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Monica Furlong, 1930–2003:
An Australian Appreciation

ISS Reports


Seminar delivered by Linda Walter on September 21, 2006

On Thursday the 21st of September, the Institute for Spiritual Studies was given a personal insight into the life of this witty, tender woman and her fierce love of life.

Linda Walter, whose life and faith have been nourished by Monica's writings and by the friendship they enjoyed, described Monica Furlong as living "joyfully right in the think of it." She was not a stylist, nor a great 'literary' writer. Rather her gift lay in an unusual ability to write with a fresh and persuasive clarity about the religious dimensions of the simple, deep things of ordinary living — dimensions too seldom considered the stuff of accessible, popular books.

In her youth, the original and influential priest Joost De Blank (later to become Archbishop of Capetown) was appointed to Monica's parish. His was a passionate vision of religion. He taught Monica that Christianity is not primarily about morality, and through him she discovered a new understanding of faith, and of religion as the container that holds us within the hands of the living God. In the midst of mental suffering, she came to see how everything is patterned; that Christ is our pattern, and that we are in some way patterned in Christ: our lives are Christ's. In her searching, Monica chose to be utterly true to her own experience and found that her own experience resonated with the Christian faith.

A prolific writer, whose career began as a Fleet Street journalist, Monica has over thirty published books to her name. Her work includes novels, biographies, poetry, spirituality, children's fiction, and a large body of writing that was, and continues to be, influential in getting the Church of England — and the Anglican Communion at large — to face its own misogyny and homophobia and the far-reaching consequences of both. In the last twenty years of her life, even in the final two years of her terminal cancer, Monica gave cheerfully of her energy, time and talents to campaign for the ordination of women. Not becasue she herself felt any call to the priesthood, but because she saw, in the church's prohibition against women touching the body of Christ at the altar, a grave miscarriage of justice stemming from a misunderstanding of Christianity itself. She visited Australia several times in these years.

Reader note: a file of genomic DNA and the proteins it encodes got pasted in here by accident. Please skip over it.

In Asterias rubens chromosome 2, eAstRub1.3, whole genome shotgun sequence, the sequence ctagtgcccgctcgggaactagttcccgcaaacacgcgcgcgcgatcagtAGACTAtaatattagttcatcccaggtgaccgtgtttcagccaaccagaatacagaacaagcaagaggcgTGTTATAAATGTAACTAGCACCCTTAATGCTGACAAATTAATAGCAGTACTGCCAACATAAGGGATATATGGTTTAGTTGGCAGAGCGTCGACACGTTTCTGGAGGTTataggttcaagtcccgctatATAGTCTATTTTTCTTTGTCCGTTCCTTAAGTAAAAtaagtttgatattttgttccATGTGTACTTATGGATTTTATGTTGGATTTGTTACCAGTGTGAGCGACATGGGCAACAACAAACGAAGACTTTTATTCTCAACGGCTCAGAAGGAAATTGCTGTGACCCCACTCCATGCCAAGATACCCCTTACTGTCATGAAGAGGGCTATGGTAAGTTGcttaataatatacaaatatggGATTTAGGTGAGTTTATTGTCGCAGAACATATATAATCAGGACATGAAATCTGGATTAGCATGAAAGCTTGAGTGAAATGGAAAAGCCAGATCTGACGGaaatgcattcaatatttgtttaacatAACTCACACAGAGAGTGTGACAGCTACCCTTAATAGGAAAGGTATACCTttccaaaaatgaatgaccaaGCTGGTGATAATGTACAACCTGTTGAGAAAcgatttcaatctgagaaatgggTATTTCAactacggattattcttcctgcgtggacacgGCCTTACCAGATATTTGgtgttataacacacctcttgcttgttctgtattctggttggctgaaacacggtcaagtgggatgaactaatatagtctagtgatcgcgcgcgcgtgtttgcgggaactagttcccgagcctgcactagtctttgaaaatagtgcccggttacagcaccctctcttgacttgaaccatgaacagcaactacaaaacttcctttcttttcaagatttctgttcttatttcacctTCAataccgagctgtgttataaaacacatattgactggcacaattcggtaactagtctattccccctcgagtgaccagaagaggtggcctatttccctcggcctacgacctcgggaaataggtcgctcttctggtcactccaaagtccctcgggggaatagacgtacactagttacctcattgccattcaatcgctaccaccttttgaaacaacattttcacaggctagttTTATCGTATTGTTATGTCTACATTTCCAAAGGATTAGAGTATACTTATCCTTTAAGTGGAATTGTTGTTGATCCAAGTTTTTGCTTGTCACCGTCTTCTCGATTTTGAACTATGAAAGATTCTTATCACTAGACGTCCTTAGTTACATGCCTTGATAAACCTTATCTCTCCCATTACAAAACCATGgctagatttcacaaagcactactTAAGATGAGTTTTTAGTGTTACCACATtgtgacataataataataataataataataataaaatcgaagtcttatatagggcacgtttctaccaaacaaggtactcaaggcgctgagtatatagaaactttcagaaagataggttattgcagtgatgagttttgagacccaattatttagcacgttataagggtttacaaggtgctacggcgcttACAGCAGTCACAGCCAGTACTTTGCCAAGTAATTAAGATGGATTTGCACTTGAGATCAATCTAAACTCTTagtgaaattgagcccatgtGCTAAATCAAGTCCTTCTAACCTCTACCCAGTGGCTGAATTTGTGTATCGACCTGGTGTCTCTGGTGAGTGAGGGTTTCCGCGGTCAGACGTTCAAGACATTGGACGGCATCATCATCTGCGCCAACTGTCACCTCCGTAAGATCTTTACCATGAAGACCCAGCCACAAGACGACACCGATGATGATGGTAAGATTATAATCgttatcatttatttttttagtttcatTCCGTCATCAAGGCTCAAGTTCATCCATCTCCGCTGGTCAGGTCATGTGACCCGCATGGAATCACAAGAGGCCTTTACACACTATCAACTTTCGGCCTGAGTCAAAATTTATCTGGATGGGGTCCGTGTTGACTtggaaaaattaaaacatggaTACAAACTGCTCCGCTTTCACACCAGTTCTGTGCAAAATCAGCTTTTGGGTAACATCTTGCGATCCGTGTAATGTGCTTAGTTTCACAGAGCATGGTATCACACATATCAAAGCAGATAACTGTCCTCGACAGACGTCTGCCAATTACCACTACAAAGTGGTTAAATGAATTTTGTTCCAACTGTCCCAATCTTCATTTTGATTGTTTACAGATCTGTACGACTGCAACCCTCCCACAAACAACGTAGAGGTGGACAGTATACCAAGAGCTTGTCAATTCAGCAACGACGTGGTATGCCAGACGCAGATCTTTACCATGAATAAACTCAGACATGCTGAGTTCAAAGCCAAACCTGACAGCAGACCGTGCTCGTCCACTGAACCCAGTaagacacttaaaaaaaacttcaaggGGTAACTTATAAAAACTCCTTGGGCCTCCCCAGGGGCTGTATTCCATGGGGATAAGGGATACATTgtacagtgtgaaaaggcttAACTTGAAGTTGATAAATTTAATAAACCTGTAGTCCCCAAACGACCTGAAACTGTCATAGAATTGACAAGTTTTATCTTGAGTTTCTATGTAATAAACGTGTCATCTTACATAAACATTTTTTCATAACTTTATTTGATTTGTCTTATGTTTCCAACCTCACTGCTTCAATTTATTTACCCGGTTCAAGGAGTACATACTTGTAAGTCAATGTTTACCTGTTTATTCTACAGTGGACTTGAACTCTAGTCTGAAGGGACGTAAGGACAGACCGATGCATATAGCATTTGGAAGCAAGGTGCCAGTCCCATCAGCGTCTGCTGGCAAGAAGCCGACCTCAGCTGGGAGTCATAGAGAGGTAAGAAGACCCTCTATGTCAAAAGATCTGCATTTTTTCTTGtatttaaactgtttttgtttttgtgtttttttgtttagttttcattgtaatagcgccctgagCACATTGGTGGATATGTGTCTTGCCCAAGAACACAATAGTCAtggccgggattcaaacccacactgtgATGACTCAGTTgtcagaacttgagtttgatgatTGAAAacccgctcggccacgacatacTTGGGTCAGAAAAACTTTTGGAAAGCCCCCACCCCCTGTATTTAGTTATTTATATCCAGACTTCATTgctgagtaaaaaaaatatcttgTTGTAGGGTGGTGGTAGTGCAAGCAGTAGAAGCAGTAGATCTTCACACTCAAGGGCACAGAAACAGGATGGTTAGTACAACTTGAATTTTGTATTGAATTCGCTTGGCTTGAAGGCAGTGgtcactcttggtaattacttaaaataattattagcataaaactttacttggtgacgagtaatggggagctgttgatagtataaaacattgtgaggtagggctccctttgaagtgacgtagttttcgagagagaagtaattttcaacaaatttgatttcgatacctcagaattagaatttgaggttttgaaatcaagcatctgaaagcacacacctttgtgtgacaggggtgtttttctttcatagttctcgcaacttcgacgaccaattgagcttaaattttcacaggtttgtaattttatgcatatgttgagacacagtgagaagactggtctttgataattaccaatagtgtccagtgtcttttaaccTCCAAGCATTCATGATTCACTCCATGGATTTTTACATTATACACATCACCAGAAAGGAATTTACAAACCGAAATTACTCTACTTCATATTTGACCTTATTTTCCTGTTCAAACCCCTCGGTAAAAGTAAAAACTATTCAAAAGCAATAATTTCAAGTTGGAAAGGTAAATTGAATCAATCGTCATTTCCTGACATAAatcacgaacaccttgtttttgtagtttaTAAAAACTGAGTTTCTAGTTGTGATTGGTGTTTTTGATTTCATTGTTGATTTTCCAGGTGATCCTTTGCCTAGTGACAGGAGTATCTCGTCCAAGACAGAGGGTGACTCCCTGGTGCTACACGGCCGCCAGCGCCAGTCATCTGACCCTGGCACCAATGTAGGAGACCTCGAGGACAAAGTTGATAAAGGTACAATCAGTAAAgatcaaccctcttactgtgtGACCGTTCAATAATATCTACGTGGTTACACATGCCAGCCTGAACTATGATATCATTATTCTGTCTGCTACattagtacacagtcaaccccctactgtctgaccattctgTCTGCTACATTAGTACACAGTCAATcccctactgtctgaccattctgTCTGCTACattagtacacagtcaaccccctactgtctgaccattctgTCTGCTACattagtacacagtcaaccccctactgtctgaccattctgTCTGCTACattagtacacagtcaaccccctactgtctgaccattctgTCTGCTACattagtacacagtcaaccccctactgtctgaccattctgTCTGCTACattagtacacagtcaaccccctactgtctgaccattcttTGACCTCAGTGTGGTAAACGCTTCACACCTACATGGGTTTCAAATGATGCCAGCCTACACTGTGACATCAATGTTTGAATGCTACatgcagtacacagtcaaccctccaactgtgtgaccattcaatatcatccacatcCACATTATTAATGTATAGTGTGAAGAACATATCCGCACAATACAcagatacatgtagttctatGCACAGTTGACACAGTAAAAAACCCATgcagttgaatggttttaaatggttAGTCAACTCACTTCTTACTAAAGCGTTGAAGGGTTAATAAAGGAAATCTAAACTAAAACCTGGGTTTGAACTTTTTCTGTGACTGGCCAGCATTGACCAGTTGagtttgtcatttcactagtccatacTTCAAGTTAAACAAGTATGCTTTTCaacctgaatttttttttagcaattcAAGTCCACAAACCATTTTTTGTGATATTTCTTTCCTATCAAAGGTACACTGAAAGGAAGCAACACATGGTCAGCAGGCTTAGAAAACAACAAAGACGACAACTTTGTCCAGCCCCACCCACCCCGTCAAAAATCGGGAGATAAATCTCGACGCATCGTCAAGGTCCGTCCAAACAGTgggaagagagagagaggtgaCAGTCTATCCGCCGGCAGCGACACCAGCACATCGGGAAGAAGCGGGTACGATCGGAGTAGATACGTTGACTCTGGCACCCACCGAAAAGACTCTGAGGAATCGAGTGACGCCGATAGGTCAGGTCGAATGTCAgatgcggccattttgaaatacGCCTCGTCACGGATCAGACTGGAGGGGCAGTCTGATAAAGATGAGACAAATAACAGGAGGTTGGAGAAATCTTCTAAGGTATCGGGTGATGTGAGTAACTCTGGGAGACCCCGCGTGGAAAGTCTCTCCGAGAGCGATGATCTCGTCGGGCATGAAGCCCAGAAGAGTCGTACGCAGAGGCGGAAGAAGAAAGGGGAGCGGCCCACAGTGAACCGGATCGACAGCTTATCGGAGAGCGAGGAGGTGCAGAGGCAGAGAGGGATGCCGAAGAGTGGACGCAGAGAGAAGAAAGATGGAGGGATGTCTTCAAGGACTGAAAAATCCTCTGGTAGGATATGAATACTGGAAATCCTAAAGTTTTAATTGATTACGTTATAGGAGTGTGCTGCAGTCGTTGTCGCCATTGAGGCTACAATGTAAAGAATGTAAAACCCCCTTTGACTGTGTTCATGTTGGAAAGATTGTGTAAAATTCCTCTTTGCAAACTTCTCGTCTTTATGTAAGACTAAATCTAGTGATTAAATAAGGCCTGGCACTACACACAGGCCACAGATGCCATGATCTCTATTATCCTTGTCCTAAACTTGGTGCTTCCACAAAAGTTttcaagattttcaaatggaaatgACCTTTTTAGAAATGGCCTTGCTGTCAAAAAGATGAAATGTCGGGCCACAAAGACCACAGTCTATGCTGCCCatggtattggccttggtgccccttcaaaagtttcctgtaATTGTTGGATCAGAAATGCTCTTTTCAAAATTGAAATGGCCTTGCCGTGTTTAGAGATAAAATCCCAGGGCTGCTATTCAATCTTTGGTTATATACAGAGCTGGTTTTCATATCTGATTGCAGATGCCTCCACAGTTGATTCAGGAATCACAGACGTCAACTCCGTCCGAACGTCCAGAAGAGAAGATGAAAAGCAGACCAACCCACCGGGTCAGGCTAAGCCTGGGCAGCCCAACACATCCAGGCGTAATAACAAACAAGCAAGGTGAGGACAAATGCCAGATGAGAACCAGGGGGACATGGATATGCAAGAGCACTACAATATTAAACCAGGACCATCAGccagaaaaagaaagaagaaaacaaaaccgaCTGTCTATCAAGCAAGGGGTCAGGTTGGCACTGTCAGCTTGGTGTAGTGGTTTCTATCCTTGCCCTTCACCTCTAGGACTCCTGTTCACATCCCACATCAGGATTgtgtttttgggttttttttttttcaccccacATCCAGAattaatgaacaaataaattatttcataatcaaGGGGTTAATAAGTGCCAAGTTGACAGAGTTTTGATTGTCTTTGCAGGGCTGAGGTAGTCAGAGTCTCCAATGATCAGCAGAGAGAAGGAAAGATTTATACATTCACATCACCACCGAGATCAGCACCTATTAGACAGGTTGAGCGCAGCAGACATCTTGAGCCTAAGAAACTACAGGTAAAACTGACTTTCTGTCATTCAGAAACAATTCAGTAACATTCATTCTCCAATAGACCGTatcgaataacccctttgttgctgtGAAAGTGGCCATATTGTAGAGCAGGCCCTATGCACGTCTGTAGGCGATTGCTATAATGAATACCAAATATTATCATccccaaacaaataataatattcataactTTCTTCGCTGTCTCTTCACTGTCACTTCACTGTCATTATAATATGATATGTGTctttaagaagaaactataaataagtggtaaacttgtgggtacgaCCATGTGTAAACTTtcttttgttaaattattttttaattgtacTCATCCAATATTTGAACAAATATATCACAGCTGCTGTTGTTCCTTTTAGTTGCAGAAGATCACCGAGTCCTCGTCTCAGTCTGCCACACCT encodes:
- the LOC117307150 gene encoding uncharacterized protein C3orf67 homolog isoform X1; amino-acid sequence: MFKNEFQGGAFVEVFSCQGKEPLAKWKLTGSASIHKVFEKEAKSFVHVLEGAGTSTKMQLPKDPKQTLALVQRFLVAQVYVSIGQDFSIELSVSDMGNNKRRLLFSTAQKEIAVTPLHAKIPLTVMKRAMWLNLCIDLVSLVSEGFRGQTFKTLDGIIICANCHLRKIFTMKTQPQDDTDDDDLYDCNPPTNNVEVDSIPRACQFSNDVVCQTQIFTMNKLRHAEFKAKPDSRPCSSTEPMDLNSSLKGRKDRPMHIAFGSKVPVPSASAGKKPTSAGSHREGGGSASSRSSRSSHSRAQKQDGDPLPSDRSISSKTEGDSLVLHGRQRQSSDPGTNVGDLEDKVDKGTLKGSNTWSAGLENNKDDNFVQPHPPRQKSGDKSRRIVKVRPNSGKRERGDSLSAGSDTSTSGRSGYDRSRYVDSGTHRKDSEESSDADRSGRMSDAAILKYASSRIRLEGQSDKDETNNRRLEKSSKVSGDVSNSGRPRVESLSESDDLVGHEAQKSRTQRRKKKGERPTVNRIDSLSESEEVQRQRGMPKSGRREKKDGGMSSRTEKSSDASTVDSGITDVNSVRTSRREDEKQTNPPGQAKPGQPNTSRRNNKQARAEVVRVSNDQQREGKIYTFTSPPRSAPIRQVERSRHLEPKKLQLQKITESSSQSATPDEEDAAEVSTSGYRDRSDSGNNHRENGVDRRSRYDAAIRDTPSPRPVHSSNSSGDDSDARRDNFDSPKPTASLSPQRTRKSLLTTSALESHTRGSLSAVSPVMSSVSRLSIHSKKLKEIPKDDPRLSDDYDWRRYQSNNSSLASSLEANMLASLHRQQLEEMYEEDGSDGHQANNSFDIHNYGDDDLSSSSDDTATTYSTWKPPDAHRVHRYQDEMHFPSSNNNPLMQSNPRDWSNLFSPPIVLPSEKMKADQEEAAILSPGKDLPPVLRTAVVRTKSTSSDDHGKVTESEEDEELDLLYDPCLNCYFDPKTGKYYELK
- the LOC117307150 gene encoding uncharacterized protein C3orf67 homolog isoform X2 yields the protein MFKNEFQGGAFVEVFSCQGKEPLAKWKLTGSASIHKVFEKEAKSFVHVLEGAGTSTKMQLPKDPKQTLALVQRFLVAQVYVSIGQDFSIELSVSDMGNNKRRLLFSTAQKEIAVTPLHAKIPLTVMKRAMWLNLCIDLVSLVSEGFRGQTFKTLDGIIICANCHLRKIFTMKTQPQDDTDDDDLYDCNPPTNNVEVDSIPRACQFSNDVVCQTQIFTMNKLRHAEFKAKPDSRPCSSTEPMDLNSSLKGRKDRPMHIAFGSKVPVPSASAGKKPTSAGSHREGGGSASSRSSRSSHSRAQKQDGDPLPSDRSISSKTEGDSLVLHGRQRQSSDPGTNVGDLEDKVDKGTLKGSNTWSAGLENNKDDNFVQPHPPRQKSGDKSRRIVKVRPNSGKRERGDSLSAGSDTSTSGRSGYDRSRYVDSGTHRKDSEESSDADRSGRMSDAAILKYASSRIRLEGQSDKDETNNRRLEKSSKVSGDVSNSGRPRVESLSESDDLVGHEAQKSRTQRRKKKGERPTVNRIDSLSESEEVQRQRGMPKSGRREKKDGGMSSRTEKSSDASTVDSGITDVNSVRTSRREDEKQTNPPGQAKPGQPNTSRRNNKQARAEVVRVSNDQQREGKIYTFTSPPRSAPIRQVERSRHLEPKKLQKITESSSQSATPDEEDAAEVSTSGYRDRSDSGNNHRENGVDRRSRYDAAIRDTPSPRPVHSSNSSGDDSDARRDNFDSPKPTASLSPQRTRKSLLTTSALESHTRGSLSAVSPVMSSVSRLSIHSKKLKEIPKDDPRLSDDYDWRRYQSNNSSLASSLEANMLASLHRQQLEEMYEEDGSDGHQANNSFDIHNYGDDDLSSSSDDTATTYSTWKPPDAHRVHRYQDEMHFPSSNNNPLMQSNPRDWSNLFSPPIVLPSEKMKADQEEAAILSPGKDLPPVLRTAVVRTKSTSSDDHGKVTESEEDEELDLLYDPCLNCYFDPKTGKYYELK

In her autobiography, Bird of Paradise (Mowbray 1995), Monica wrote:

I have had enormous joy from living within the Christian myth — it has helped me, a naturally timid person, to be bolder, more high-spirited, ruder, funnier, and to deal better with pain. I think I have laughed more than I might have done otherwise.... There is an irony inseperable from religion — due to the incongruity of nature and divinity — that I enjoy immensely. Maybe irony is the distinctive quality of religious people.... I know it can give a merciful perspective, and that religion is at its most ugly and dangerous when it cannot achieve that perspective... Above all, the sense of mystery, the Other, has given a tang to life which I believe many would like to own up to if 'directed thinking' did not have them bound and gagged, robbed of the chance to explore what theologians and churchmen do not think good for them. The moments when across the landscape are symbols of the timelessness of the sacred in our time-bound and ego-ridden lives — they indicate the transformation which is what religion has been, and might yet be about.

Linda expressed her appreciation to the ISS for their interest in Monica Furlong, whose distinctive voice is one she believes the church can ill afford to lose.

A small selection of recommended reading:

A highly regarded biography (1980, Harper & Row, new edition 1995).

Therese of Lisieux
An appreciative, warm and psychologically astute biography (1987).

C of E: the state it's in
A clear, comprehensive, searchingly critical look at the church she loved (Hodder & Stoughton, 2000).

Wise child (1987), Juniper (1990), Colman (2004)
A trilogy of delightful, intelligent, young adventure fiction set in Celtic Christian times (Random House).

Visions and longings: mediaeval women mystics
A rich collection of the writings of several women from the 11th and 12th centuries, with an excellent introductory essay by Monica (Shambla, 1987).

A report from Chris Martin

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